De Ruyter was called out of retirement later that same year, when the King of England started authorizing privateers to raid Dutch shipping all willy-nilly like they didn't give a crap, and the Dutch responded by declaring war.  De Ruyter was called in, reluctantly agreed, and then immediately kicked the shit out of a massive English fleet at the Battle of Plymouth, getting the best of a fleet that outnumbered him two-to-one and that was crewed by some of the best sailors and gunners on earth.  He commanded squadrons in three more massive battles, fought through the end of the war, and then subsequently turned down an offer to be the senior Admiral in charge of the entire Dutch Navy.

 

Running shit.

 

Having turned down the highest position Holland had to offer, de Ruyter was given command of the seemingly-unpronounceable warship Tijdverdrijf and unleashed to wreak brutal havoc on all the enemies of the United Provinces.  He spent two years beating the shit out of the Barbary Pirates off the coast of Morocco.  He commanded the blockade of Portugal when the Portuguese were fucking with Holland.  He attacked an English fort on the coast of Benin, Africa, and beat their asses so hard that the British commanding officer was thrown in the Tower of London when he got home.  He helped Denmark fight the Swedes by first destroying the Swedish Navy off the coast of Funen in 1659, then deploying rifle-toting soldiers from rowboats to capture the fort in one of the first amphibious invasions of the modern era.  The attack went so well that de Ruyter then ordered the construction of a special unit of infantrymen trained specifically to assault enemy positions from the sea.  It was the first time this had ever been done in the Modern Era.  He called these dudes Sea Soldiers, but nowadays they're known as Marines. 

In 1665, the English, fresh off their little Civil War thingie, once again started fucking with Dutch shipping and ordering their pirates to go apeshit on anything bearing a Dutch flag.  The English King Charles II commissioned hundreds of privateers, sunk 17 Dutch ships in a single battle, inflicted millions of dollars in damages to Dutch trade, and then captured the Dutch New World colony of New Amsterdam and renamed it New York City. 

The Dutch sent de Ruyter to regulate.  He crossed the Atlantic, sacked Barbados, and sent his Marines to raid Canada, then came back to European waters and destroyed 17 English ships in an epic four-day naval bloodbath that pitted almost 160 warships against each other.

 

EXPLOSIONS EVERYWHEREZ

 

When the overall commander of the Dutch fleet was defeated pretty badly at the Battle of St. James Day, that jackass was stripped of command and De Ruyter was promoted to overall commander.  After escaping from an assassination attempt instigated by the man he'd just replaced (seriously), Michiel de Ruyter launched the most balls-out naval attack of all time – the Raid on the Medway.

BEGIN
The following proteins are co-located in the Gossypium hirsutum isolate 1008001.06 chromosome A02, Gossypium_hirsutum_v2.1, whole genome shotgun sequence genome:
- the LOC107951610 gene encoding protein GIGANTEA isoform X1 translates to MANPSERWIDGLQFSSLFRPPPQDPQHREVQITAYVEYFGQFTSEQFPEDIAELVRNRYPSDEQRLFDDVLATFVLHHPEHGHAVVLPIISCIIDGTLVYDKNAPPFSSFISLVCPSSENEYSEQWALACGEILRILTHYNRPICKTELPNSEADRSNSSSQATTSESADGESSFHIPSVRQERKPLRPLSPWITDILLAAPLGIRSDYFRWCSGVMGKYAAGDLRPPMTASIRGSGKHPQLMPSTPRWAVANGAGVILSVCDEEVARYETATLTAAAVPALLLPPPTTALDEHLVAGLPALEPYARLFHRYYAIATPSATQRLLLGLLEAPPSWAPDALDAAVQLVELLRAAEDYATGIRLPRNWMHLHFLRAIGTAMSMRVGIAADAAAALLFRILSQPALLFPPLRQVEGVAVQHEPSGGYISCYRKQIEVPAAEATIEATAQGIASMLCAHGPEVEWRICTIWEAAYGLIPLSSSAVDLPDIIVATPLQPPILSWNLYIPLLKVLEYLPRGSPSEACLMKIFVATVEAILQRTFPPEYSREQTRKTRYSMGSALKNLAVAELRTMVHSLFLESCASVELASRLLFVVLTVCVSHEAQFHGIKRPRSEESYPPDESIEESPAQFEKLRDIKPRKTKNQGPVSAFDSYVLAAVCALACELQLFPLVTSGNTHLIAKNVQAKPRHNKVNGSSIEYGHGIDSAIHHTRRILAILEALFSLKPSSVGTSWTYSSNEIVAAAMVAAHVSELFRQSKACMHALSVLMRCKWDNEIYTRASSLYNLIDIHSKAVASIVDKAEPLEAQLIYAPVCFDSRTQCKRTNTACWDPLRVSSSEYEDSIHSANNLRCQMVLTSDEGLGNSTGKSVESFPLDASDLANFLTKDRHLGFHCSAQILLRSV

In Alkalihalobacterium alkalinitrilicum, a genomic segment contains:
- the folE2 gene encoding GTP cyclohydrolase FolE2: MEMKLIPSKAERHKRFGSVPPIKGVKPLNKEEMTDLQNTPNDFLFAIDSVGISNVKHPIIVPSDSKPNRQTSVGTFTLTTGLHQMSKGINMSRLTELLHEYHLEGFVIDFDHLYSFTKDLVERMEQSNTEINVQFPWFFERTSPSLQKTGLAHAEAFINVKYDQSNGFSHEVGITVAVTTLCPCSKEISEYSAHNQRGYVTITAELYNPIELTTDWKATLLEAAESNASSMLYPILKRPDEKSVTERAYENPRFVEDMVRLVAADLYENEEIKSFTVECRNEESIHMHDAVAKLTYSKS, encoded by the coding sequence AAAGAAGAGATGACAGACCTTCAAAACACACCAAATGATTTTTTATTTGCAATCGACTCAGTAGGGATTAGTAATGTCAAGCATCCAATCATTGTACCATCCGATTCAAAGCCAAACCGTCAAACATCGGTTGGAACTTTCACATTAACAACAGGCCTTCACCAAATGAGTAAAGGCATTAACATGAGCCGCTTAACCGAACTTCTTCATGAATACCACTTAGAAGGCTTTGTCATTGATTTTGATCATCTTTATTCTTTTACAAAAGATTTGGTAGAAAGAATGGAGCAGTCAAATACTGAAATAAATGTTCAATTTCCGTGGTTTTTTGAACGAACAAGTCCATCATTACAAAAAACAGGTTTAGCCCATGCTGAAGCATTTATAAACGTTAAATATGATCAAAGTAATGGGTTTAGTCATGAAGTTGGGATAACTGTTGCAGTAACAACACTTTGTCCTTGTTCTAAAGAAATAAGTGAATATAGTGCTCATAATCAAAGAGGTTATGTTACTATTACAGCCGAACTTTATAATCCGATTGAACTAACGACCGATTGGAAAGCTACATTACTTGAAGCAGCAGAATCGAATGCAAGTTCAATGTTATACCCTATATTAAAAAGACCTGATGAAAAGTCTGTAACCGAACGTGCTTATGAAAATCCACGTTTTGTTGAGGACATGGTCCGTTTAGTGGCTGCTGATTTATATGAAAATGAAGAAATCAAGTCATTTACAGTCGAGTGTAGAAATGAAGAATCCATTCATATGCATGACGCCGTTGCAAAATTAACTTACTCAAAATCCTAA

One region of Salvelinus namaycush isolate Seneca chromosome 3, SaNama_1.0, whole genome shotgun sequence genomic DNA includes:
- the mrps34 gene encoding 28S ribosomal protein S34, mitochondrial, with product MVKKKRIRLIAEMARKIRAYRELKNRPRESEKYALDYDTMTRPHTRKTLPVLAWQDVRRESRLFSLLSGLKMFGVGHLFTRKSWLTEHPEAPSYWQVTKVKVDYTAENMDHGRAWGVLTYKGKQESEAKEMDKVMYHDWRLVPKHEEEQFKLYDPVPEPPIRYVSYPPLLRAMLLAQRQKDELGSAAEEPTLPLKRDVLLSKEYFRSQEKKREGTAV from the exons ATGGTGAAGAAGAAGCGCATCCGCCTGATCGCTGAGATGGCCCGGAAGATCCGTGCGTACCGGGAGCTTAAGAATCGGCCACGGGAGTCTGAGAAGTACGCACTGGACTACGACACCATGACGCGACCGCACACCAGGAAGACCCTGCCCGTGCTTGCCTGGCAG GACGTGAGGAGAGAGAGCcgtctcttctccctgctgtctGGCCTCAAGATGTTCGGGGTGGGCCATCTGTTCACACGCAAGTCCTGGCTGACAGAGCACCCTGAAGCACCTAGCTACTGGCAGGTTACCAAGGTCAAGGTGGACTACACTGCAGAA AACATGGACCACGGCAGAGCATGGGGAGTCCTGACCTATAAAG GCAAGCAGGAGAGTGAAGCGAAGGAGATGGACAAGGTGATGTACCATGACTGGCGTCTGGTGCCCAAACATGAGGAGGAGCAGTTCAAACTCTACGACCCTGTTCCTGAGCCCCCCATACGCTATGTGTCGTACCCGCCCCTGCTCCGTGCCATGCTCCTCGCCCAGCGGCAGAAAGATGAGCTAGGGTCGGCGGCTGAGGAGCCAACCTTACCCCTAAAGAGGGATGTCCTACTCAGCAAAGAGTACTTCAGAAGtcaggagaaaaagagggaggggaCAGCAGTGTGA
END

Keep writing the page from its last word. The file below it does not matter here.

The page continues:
Basically, here's what went down – de Ruyter took 62 gigantic warships, 15 sloops-of-war, and 12 fire boats, and sailed them straight up the Thames River into the heart of England itself.  After defeating  a small defensive force (the English weren't exactly expecting to have a Dutch Fleet rammed up their tailpipes), de Ruyter then attacked every naval base he could find, burning the countryside and lighting basically the entire English navy on fire while they were still stuck in port with their pants down.  He burned dozens of ships, then, just to add insult to injury, he hooked up the Royal Charles – the 80-gun pride of the English Navy that, oh yeah, just so happened to be named after the fucking King – to a winch and towed it back to Holland with him as a prize. 

It would be the biggest humiliation in English Naval history.  They sued for peace almost immediately.

 

"No King will heed our warnings,
No Court will pay our claims –
Our King and Court for their disport
Do sell the very Thames!
For, now De Ruyter’s topsails
Off naked Chatham show,
We dare not meet him with our fleet –
And this the Dutchmen know!"

- Rudyard Kipling, "The Dutch in the Medway"

 

The English tried to get revenge a few years later, when they made a secret treaty with Louis XIV of France and attacked Holland with a navy that outnumbered the Dutch fleet by more than three-to-one.  Their plan was to wipe Holland off the map entirely, then divide the smoldering wreckage up between England and France. 

It didn't work.  Michiel de Ruyter used brilliant tactics to divide their navies and engage them piecemeal in battles that he had the upper hand.  He beat them in four major battles, one after the other, broke the British blockade, destroyed over a dozen enemy ships, crippled their ability to launch an amphibious invasion of Holland, and then, just to be a dick, he sailed across the Atlantic and attacked the French colony of Martinique.   When he was done with that he took part in a political action in Hungary that made everyone there so happy they built a statue of him, because why the fuck not.

Michiel de Ruyter's luck eventually ran out in 1676, when he was helping the Spanish fight the French in the Mediterranean.  While engaged in a battle with the overall commander of the French Fleet – a former pupil of de Ruyter's – Michiel de Ruyter was shot in the leg by a cannonball and mortally wounded.  When the French commander heard the news that his former mentor was wounded, he called off the attack and sent two of his strongest ships to escort the wounded Dutch Admiral back home.  Along the way, King Louis XIV ordered every French warship to fire a salute as the Dutch fleet passed. 

Michiel de Ruyter died of gangrene en route back to Holland, was given a state funeral, and is now remembered as not only the national hero of Holland, but a man who is almost solely responsible for the continued existence of the Netherlands as a sovereign country.

 

"A Dutch fleet under de Ruyter can enter a moonless night in
heavy wind and fog and emerge the next day in perfect line ahead."

 

Links:

About.com Biography

Chronology of de Ruyter's Career

Wikipedia

 

Sources:

Grant, R.G.  Commanders.  DK Publishing, 2010.

Stewart, William.  Admirals of the World.  McFarland, 2009.

Sweetman, Jack.  The Great Admirals.  Naval Institute Press, 1997.